A Filipino immigrant was granted a reprieve from deportation after a federal appeals court ruled that his sexual orientation and HIV status would expose him to persecution in his home country.
The Department of Homeland Security wanted to deport Dennis Vitug, 37, for a criminal conviction and for overstaying his visa. He had previously served eight months in jail for drug possession.
Vitug presented evidence that he had been raped and beaten numerous times in his native country for his effeminate behavior. He also pointed out that police would not protect him if he returned home, The Advocate reported.
"The evidence compels the conclusion that Vitug will more likely than not be persecuted if he is removed to the Philippines," wrote Judge Harry Pregerson of the Ninth Circuit Court of Appeals.
"Vitug showed that he was beaten multiple times over a period of years," the judge added. "Vitug demonstrated that two of these beatings were severe. Vitug also demonstrated that he is gay and perceived to be effeminate and that his attackers called him names and beat him because he was gay. While Vitug did not report these attacks, he credibly testified that it is well known in the Philippines that police harass gay men and turn a blind eye to hate crimes committed against gay men. Vitug bolstered this testimony with documentary evidence of a police raid on a gay theater during which police beat and robbed the patrons."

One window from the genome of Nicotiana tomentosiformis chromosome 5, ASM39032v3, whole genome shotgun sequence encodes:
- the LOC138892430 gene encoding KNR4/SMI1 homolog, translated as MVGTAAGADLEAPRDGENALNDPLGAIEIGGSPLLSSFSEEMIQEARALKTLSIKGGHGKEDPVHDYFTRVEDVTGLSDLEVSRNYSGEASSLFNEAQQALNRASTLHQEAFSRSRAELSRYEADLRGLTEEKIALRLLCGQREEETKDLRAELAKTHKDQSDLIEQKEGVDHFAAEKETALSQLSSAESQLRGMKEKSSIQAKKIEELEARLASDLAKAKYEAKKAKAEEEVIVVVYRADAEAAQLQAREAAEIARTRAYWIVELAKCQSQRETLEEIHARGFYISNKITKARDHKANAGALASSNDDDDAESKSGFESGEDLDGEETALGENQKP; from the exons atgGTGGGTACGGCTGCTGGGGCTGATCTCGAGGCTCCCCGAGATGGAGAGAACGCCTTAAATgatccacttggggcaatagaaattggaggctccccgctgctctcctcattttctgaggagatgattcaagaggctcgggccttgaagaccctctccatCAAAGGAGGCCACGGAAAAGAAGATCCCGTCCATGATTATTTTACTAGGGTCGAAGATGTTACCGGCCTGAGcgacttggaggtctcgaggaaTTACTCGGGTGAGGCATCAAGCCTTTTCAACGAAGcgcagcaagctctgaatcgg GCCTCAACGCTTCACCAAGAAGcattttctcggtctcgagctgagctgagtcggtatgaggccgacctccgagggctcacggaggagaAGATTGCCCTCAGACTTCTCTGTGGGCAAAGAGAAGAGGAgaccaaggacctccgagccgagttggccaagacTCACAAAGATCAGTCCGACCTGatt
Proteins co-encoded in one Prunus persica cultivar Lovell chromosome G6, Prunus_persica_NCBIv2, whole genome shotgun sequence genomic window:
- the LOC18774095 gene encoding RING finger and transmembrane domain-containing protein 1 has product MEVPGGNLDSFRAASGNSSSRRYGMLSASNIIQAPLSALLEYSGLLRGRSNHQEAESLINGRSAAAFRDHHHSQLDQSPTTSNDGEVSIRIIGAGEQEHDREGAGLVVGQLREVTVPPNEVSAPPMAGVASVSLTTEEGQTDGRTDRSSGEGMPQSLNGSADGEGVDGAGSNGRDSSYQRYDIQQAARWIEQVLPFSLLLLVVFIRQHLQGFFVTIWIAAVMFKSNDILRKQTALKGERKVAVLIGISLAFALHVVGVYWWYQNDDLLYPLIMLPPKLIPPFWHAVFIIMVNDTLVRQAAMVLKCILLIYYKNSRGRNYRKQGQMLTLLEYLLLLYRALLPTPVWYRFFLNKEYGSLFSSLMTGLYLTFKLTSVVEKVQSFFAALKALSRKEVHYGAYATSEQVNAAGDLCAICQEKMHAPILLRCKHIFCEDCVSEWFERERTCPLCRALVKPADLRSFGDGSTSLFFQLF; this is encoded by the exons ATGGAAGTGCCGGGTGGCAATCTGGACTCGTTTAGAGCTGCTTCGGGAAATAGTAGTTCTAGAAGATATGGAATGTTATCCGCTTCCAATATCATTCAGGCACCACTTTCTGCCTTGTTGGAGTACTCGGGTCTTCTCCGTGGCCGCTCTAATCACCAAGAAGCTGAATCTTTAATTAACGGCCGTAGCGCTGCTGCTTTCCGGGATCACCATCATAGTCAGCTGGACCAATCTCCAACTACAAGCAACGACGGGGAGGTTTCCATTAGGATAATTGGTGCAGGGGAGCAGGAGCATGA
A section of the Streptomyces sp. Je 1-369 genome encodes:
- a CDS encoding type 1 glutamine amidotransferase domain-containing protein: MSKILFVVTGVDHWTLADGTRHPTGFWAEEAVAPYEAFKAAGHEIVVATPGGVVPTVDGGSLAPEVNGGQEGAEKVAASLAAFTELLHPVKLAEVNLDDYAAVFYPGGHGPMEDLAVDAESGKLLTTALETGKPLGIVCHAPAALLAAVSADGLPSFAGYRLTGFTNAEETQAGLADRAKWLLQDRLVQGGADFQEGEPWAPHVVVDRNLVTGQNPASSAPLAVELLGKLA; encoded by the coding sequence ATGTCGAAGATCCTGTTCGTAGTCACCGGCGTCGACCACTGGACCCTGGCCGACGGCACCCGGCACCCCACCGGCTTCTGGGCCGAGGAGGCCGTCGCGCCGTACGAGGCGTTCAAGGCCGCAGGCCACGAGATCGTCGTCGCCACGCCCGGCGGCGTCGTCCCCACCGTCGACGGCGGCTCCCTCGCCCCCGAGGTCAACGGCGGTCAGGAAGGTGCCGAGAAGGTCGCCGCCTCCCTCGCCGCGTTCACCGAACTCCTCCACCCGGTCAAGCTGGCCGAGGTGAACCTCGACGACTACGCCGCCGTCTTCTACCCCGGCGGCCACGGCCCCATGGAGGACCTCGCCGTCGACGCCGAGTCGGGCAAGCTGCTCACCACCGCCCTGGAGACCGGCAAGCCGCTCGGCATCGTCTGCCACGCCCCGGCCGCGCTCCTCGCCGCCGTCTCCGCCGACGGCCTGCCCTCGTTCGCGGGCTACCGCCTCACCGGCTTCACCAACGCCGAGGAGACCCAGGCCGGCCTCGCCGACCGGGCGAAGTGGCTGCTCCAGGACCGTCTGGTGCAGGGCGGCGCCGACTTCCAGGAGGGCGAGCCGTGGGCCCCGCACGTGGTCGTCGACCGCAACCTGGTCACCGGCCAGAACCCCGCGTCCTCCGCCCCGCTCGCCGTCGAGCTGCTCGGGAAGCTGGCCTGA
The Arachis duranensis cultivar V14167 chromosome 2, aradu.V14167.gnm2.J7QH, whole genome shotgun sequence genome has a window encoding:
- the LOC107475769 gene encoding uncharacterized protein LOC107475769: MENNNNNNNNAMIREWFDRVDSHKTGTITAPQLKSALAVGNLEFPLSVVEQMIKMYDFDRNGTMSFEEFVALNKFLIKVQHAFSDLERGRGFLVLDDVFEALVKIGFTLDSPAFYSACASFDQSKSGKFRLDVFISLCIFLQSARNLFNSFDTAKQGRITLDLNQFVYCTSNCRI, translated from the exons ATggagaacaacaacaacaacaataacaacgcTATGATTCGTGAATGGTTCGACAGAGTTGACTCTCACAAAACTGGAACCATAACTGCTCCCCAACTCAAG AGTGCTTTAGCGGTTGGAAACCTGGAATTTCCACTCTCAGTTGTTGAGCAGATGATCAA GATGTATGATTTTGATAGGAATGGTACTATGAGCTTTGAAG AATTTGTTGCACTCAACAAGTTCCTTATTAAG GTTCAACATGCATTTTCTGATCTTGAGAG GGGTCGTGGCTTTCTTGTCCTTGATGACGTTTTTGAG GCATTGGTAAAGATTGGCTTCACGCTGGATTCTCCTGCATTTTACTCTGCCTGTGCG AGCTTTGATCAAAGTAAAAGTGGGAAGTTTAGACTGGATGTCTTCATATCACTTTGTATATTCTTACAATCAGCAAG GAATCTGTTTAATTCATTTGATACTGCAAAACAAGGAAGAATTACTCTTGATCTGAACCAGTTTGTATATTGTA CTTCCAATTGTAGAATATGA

Vitug has been in the United States since 1999.